Bulimia can lead to substance use disorder

Some people with bulimia use alcohol or stimulants as a way of suppressing their appetite and controlling their weight [1], which may over time lead to addiction, as both alcohol and stimulants carry the potential for dependence after excessive or long-term use.

How does substance abuse affect bulimia patients?

Bulimia can have a number of adverse effects including:[1]

  • Short term problems such as tiredness, dehydration, and injuries (from excessive exercise or vomiting, for example)
  • Longer term problems such as osteoporosis, arthritis, and heart problems
  • Problems with menstruation, such as an irregular cycle or periods stopping altogether
  • An increased risk of suicide

These problems can be exacerbated by abuse of substances such as drugs or alcohol.

In addition, drug and alcohol abuse can result in long term damage to internal organs and increase the risk of heart attacks, strokes, cancer, dementia, and infertility. Abuse of drugs and alcohol can also affect relationships, work or study and cause financial problems.[6]

Can substance abuse cause bulimia?

There is little evidence to suggest that substance use disorders can directly lead to the development of bulimia nervosa, although the high prevalence of comorbidity suggests that there is a strong link between the two disorders. Studies have shown that substance use disorders, including alcohol use disorder, can make the symptoms of bulimia and other eating disorders worse, although it is not a direct cause. [5]

Treatment for bulimia and substance use disorders

The main treatment for bulimia is therapy. Suitable therapies include:[3][4]

  • Cognitive behavioral therapy (CBT), which explores how we think and act and can help us find ways to cope with difficult emotions. There is a particular kind of CBT that has been developed specifically for eating disorders.
  • Other therapies such as Interpersonal Therapy (IPT), which can help you address any poor relationships that might be causing or triggering exercise bulimia.
  • Family therapy, which can help you and your family understand your condition and how best they can support you.

There is no medication for eating disorders, but you may be prescribed medication to treat an underlying or associated mental health problem, such as an antidepressant.

Talking treatments such as CBT and motivational interviewing (MI) can also be effective for substance use disorders. [7] It may be that additional intervention is needed to treat addiction, which may include medication. The Food and Drug Administration has approved medications for the treatment of alcohol and other substance misuse, such as disulfiram, naltrexone, buprenorphine, methadone, and naltrexone. These drugs often work to balance brain chemistry, minimize cravings, or reduce the effects of addictive substances.[8]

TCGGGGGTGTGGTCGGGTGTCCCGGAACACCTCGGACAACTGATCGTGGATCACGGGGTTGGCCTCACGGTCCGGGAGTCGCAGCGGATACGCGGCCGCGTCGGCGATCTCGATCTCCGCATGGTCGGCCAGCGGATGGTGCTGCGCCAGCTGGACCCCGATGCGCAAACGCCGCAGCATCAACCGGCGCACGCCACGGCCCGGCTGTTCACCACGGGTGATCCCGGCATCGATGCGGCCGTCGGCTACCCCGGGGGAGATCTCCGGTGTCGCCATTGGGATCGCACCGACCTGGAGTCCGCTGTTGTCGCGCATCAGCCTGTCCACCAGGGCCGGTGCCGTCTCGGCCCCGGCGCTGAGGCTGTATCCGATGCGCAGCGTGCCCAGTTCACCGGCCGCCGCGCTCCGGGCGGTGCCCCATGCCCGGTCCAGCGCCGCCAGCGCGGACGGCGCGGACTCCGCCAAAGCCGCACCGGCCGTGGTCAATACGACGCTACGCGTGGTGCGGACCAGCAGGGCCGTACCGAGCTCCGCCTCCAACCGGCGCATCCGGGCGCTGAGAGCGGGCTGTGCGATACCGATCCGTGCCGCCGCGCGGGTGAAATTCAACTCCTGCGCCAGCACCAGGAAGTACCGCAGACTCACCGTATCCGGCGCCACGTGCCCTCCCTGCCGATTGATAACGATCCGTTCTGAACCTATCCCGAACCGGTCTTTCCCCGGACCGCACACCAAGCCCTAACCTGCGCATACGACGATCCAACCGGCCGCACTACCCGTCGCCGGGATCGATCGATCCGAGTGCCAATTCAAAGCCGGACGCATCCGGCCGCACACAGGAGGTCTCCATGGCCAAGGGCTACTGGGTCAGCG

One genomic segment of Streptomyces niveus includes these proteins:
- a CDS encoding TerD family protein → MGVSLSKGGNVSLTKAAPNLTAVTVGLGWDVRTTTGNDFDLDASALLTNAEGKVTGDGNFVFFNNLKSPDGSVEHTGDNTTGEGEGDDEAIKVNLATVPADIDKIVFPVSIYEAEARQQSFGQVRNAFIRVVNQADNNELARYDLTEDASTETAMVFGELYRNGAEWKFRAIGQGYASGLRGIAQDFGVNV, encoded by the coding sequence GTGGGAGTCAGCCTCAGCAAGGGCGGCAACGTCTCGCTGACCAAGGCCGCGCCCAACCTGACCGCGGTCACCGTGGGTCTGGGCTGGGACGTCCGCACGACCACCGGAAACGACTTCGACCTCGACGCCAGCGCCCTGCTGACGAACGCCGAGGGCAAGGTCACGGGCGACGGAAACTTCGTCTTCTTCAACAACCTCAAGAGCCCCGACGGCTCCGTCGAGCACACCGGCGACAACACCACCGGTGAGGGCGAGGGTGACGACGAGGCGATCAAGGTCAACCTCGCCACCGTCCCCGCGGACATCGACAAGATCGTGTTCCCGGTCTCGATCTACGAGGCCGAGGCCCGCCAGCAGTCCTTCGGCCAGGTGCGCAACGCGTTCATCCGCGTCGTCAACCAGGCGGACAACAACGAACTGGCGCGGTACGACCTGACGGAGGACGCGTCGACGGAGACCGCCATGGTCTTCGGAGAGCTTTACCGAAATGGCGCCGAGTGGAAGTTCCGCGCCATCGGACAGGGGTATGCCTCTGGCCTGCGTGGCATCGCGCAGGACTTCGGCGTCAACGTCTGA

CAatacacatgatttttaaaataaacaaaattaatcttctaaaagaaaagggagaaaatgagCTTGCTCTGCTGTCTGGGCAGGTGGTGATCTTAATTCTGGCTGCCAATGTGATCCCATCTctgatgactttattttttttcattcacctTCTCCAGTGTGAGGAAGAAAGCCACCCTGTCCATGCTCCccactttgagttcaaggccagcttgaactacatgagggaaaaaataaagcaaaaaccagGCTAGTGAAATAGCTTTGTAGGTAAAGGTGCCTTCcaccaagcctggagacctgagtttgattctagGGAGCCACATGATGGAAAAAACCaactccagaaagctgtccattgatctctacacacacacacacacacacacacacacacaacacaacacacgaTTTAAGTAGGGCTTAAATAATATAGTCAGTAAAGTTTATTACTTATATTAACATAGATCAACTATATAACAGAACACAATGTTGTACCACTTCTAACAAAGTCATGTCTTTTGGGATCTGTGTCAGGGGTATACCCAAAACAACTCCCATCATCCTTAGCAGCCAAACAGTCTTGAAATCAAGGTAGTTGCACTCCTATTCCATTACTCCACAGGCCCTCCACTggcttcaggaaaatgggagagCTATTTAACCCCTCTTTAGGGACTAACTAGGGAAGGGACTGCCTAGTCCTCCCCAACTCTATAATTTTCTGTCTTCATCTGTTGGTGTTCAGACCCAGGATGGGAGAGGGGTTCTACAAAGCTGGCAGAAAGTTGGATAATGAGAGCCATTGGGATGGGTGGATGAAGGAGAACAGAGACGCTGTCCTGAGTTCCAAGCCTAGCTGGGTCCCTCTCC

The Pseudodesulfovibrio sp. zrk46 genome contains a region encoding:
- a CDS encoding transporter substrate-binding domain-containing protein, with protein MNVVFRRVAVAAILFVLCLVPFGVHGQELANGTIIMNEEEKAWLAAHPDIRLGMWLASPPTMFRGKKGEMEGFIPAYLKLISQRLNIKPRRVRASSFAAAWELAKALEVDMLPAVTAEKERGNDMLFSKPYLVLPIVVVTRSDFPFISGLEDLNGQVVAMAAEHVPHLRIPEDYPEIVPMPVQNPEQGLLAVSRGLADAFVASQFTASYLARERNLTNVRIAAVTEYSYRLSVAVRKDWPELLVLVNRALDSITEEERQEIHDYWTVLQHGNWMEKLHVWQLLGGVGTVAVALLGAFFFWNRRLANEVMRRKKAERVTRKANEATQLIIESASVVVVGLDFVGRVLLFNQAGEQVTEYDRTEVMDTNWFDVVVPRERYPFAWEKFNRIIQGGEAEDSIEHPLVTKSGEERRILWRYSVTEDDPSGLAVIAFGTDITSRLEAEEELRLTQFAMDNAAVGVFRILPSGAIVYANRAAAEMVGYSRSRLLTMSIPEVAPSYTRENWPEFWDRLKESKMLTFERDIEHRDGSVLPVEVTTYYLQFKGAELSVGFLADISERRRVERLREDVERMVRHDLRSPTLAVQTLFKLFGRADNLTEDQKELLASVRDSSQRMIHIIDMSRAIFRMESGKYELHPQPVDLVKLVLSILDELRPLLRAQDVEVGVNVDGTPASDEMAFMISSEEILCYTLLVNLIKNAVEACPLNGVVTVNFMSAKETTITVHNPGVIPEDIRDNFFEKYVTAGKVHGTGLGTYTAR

1. American Psychiatric Association. (2013, May 27). Diagnostic and Statistical Manual of Mental Disorders, 5th Edition: DSM-5 (5th ed.). American Psychiatric Publishing. Retrieved March 22, 2023, from https://psychiatry.org/psychiatrists/practice/dsm
  2. (n.d). Merriam-Webster.com Dictionary. Merriam-Webster. Retrieved March 22, 2023, from https://www.merriam-webster.com/dictionary/addiction
  3. Spencer Hansen, MD. (2017, April 12). Conceptualizing Bulimia as Addiction: A Resident’s Personal Experience. The American Journal of Psychiatry. Washington, DC. Retrieved March 22, 2023, from https://ajp.psychiatryonline.org/doi/10.1176/appi.ajp-rj.2016.110804
  4. Natalie A. Hadad, Lori A. Knackstedt, (2016). Bulimia Nervosa as an Addiction, Neuropathology of Drug Addictions and Substance Misuse. Academic Press. Retrieved March 22, 2023, from https://www.sciencedirect.com/science/article/pii/B9780128006344001001
  5. Noha Eskander, Sumita Chakrapani, Mohammad R Ghani. (2020, September 8). The Risk of Substance Use Among Adolescents and Adults With Eating Disorders. Cureus Journal of Medical Science. San Francisco, CA. Retrieved March 22, 2023, from https://www.ncbi.nlm.nih.gov/pmc/articles/PMC7544549/
  6. Risks – Alcohol misuse. (2022, October 4). National Health Service. United Kingdom. Retrieved March 22, 2023, from https://www.nhs.uk/conditions/alcohol-misuse/risks/
  7. Which talking therapies work for people who use drugs and also have alcohol problems?(n.d.). Www.cochrane.org. Retrieved May 17, 2023, from https://www.cochrane.org/CD009269/ADDICTN_which-talking-therapies-work-people-who-use-drugs-and-also-have-alcohol-problems
  8. Medications for Substance Use Disorders. (2023, February 21). Substance Abuse and Mental Health Services Administration. Rockville, MD. Retrieved March 22, 2023, from https://www.samhsa.gov/medications-substance-use-disorders
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Aimee Aveyard
Author Aimee Aveyard Writer

Aimee Aveyard is a medical writer with 20+ years of experience in communications.

Published: May 17th 2023, Last edited: Sep 22nd 2023

Morgan Blair
Medical Reviewer Morgan Blair MA, LPCC

Morgan Blair is a licensed therapist, writer and medical reviewer, holding a master’s degree in clinical mental health counseling from Northwestern University.

Content reviewed by a medical professional. Last reviewed: May 17th 2023